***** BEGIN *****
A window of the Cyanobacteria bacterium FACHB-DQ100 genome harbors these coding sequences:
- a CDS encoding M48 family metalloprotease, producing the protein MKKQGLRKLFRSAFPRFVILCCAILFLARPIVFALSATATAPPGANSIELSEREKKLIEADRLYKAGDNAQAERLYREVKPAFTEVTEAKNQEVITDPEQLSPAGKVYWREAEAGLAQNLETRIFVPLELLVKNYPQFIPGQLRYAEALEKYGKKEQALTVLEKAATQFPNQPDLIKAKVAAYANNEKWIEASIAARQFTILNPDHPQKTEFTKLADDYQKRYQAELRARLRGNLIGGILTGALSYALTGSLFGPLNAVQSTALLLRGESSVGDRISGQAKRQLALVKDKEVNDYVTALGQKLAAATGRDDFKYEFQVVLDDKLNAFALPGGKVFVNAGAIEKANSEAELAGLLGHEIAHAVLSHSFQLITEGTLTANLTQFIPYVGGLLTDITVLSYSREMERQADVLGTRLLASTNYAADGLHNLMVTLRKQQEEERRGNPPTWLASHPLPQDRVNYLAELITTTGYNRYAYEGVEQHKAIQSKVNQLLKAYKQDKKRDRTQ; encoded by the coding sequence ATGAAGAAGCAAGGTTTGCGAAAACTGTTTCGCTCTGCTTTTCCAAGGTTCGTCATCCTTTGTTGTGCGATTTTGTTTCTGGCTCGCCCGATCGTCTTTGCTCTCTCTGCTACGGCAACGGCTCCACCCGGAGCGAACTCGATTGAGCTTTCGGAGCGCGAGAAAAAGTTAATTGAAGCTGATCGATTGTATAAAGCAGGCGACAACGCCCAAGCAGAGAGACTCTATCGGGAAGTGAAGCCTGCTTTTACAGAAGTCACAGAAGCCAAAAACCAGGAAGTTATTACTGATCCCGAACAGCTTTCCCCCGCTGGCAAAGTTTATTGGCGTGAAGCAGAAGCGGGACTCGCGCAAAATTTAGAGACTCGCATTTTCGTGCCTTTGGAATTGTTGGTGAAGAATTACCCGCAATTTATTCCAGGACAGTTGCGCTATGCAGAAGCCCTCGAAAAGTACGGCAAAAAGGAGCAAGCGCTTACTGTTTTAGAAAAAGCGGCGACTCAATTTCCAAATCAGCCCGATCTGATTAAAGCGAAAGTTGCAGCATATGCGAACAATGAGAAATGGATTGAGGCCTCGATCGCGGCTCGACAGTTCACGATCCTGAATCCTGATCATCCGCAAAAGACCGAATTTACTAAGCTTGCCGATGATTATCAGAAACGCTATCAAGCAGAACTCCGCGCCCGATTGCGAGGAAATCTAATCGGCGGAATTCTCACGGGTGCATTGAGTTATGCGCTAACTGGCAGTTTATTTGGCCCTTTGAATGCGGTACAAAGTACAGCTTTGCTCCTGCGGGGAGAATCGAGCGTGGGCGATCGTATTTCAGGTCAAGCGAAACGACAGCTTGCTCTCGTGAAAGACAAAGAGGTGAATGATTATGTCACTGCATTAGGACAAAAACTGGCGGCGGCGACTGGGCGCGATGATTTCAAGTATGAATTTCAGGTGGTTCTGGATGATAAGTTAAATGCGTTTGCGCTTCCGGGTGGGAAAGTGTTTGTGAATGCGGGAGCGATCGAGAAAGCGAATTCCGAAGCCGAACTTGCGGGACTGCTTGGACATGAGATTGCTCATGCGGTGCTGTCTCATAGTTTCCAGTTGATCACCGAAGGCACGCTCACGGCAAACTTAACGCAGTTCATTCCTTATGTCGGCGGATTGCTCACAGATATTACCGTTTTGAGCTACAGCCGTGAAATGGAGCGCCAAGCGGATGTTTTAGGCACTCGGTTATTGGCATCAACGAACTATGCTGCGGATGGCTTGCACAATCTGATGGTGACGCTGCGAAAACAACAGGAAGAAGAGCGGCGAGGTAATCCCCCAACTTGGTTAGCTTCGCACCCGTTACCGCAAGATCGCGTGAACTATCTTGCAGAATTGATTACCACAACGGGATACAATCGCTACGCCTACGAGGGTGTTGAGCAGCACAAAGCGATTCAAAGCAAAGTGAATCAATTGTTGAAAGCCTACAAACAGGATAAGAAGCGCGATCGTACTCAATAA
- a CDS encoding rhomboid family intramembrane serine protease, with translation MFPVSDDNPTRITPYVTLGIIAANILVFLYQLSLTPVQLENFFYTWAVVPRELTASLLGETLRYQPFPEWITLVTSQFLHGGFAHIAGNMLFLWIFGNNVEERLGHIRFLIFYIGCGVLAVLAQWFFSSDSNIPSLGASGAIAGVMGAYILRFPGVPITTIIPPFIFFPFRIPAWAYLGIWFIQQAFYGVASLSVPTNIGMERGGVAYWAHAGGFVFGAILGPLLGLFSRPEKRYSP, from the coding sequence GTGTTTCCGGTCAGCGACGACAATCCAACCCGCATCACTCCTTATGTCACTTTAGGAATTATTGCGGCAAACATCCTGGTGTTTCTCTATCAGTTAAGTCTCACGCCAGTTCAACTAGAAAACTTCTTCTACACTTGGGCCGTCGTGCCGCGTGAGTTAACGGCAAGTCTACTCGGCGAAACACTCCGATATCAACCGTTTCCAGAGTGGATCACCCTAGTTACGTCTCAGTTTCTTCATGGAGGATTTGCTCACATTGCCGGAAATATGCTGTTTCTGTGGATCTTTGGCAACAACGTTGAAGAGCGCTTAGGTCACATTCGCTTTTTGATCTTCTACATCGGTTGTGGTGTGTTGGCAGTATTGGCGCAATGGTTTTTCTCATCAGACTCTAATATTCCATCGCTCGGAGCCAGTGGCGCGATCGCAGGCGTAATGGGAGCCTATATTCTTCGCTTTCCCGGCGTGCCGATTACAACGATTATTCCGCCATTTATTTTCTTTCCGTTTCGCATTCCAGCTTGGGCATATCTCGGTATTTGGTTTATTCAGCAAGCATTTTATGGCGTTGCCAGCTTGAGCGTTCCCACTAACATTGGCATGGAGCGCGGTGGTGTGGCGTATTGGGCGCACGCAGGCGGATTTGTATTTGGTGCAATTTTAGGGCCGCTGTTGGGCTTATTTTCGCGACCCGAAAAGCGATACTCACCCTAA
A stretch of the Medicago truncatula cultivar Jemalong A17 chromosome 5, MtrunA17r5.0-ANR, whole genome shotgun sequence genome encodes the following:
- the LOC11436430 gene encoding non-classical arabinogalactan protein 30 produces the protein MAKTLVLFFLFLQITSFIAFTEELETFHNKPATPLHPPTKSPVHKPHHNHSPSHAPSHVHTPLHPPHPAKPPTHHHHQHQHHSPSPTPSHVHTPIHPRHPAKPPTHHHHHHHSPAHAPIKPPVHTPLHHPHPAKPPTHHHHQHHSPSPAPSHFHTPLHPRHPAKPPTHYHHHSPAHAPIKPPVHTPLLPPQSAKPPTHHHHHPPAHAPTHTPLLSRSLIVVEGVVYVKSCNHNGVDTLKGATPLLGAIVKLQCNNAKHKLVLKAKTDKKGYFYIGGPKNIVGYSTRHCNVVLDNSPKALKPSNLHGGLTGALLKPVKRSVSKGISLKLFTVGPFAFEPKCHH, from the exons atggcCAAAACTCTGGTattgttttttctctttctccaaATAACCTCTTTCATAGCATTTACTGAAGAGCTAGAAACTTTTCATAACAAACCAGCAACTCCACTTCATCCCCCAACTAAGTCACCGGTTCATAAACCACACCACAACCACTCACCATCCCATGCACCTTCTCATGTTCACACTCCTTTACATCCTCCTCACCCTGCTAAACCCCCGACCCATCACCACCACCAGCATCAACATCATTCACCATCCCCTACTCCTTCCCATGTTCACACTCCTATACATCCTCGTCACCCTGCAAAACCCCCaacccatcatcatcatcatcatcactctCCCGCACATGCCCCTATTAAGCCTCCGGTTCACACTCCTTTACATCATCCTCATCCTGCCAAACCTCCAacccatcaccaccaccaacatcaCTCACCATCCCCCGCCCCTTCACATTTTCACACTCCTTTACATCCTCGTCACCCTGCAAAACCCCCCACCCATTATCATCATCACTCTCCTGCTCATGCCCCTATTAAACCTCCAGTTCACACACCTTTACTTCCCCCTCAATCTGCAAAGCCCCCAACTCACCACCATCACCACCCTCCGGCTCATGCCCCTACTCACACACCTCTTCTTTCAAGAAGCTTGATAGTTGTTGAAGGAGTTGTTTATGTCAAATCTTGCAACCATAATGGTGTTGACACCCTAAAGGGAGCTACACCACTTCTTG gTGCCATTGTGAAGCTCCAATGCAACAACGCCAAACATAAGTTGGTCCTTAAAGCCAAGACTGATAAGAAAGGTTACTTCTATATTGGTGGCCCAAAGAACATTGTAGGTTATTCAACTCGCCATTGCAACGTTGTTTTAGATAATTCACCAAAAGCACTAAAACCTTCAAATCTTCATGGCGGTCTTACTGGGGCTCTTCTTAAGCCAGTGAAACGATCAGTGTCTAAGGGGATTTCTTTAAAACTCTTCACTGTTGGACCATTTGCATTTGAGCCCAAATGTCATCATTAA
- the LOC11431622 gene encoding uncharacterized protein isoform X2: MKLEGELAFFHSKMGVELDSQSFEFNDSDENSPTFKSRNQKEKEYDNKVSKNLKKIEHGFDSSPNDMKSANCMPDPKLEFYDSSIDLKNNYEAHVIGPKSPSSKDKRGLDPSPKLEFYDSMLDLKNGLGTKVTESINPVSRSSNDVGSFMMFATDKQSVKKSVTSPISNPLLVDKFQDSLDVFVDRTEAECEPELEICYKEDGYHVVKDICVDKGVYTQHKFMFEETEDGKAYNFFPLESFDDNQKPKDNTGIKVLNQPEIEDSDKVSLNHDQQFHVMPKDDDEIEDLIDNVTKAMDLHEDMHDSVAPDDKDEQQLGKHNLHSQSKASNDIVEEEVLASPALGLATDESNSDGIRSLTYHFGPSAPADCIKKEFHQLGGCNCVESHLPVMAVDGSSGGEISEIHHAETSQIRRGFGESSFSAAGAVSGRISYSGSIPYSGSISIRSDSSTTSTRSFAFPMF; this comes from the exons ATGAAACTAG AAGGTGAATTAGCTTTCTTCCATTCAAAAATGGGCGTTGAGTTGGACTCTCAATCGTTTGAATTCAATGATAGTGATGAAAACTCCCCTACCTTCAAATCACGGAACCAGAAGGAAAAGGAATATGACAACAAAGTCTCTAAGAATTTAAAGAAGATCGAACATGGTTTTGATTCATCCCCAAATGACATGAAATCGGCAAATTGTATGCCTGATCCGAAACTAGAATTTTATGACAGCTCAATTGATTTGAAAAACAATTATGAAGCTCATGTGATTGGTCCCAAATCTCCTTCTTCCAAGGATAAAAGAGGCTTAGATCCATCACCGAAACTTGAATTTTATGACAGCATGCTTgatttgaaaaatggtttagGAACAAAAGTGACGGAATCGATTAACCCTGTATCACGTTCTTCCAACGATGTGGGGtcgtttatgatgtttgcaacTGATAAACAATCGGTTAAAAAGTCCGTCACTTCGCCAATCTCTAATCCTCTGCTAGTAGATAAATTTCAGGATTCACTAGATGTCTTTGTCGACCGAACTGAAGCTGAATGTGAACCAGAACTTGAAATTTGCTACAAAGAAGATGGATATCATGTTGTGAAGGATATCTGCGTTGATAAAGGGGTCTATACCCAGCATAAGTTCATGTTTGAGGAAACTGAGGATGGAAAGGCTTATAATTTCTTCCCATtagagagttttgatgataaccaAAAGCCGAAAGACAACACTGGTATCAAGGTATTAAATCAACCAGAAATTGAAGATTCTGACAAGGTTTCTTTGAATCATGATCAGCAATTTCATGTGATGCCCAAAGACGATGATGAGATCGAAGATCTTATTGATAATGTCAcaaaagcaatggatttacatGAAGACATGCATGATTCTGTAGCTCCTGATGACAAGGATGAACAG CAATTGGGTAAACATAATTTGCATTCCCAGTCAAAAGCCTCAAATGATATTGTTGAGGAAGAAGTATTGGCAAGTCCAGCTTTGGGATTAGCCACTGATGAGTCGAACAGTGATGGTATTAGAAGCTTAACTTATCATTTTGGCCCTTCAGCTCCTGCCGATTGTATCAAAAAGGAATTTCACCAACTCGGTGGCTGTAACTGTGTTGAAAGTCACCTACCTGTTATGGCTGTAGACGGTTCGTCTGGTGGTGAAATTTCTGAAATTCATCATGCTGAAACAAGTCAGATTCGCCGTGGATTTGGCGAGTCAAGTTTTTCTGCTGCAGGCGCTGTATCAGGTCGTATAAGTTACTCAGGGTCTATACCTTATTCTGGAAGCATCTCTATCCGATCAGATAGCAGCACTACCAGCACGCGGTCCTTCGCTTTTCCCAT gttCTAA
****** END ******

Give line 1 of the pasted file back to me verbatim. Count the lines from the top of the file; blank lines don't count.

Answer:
A window of the Cyanobacteria bacterium FACHB-DQ100 genome harbors these coding sequences: